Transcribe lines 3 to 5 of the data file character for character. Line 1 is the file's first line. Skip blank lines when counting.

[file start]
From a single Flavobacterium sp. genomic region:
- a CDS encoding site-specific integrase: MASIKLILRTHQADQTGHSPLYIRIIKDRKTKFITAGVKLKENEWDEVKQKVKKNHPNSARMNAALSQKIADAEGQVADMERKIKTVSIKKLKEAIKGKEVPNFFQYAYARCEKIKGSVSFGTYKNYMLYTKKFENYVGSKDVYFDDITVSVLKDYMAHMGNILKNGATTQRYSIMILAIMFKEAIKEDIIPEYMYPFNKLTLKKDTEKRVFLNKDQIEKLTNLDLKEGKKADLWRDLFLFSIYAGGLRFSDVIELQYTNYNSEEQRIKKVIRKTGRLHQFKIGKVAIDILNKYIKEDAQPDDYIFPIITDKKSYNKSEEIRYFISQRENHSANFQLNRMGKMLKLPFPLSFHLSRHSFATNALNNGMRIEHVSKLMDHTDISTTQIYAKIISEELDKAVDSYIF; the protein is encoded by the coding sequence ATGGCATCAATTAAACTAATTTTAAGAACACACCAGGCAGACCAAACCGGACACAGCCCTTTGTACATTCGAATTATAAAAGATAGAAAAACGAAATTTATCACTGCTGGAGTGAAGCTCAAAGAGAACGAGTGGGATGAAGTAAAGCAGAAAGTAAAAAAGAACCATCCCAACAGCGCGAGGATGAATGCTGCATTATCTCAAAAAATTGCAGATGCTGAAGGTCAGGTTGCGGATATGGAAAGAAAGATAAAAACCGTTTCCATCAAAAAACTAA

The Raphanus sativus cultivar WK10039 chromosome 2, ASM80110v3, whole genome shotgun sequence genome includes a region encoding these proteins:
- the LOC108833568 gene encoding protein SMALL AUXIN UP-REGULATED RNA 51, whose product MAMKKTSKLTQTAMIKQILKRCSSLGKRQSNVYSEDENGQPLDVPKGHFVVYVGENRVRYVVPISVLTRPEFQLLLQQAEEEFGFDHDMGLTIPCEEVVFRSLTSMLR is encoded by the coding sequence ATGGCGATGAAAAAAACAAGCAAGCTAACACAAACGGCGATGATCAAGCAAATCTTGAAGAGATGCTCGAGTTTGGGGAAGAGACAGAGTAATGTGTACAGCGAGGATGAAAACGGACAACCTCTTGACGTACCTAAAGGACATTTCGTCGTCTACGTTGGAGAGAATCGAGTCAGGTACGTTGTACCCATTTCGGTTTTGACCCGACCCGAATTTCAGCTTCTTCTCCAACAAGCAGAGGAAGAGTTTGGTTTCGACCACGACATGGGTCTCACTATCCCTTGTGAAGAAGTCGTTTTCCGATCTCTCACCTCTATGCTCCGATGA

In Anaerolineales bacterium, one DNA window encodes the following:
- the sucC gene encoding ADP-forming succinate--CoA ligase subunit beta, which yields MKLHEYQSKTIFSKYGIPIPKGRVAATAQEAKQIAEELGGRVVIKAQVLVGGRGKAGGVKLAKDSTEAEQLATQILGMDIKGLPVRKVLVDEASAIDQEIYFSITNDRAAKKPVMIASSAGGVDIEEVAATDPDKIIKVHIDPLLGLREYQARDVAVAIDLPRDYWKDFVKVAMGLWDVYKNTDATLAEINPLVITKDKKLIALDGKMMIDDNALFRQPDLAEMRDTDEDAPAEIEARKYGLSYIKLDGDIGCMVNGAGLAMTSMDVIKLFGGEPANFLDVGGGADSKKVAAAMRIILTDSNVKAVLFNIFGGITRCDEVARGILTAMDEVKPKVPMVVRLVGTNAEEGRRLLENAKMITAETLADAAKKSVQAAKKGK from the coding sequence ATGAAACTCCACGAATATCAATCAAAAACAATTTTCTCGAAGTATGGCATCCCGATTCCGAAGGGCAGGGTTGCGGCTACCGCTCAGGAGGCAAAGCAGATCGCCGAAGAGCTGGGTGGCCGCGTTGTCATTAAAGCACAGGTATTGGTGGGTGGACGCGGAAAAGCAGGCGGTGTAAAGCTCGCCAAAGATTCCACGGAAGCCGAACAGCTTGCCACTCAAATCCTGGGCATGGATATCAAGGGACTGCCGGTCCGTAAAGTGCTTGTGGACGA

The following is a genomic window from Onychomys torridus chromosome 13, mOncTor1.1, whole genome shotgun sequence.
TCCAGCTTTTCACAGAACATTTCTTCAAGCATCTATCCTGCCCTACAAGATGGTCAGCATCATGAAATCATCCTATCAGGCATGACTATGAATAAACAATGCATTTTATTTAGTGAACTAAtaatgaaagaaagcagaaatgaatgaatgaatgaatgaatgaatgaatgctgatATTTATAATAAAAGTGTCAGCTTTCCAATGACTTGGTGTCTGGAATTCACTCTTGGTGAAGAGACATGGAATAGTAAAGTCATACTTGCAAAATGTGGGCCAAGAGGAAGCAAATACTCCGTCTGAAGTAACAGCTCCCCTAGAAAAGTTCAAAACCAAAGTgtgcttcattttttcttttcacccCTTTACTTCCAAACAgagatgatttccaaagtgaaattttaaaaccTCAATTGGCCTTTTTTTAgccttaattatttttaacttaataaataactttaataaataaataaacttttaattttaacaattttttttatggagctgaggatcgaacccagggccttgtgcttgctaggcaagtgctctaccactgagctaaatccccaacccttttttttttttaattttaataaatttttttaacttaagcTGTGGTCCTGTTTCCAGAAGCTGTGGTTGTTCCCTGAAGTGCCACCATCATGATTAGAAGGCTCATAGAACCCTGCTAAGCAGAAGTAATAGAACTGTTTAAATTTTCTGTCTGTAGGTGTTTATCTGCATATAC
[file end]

The Raphanus sativus cultivar WK10039 chromosome 2, ASM80110v3, whole genome shotgun sequence genome includes a region encoding these proteins:
- the LOC108833568 gene encoding protein SMALL AUXIN UP-REGULATED RNA 51, whose product MAMKKTSKLTQTAMIKQILKRCSSLGKRQSNVYSEDENGQPLDVPKGHFVVYVGENRVRYVVPISVLTRPEFQLLLQQAEEEFGFDHDMGLTIPCEEVVFRSLTSMLR is encoded by the coding sequence ATGGCGATGAAAAAAACAAGCAAGCTAACACAAACGGCGATGATCAAGCAAATCTTGAAGAGATGCTCGAGTTTGGGGAAGAGACAGAGTAATGTGTACAGCGAGGATGAAAACGGACAACCTCTTGACGTACCTAAAGGACATTTCGTCGTCTACGTTGGAGAGAATCGAGTCAGGTACGTTGTACCCATTTCGGTTTTGACCCGACCCGAATTTCAGCTTCTTCTCCAACAAGCAGAGGAAGAGTTTGGTTTCGACCACGACATGGGTCTCACTATCCCTTGTGAAGAAGTCGTTTTCCGATCTCTCACCTCTATGCTCCGATGA

In Anaerolineales bacterium, one DNA window encodes the following: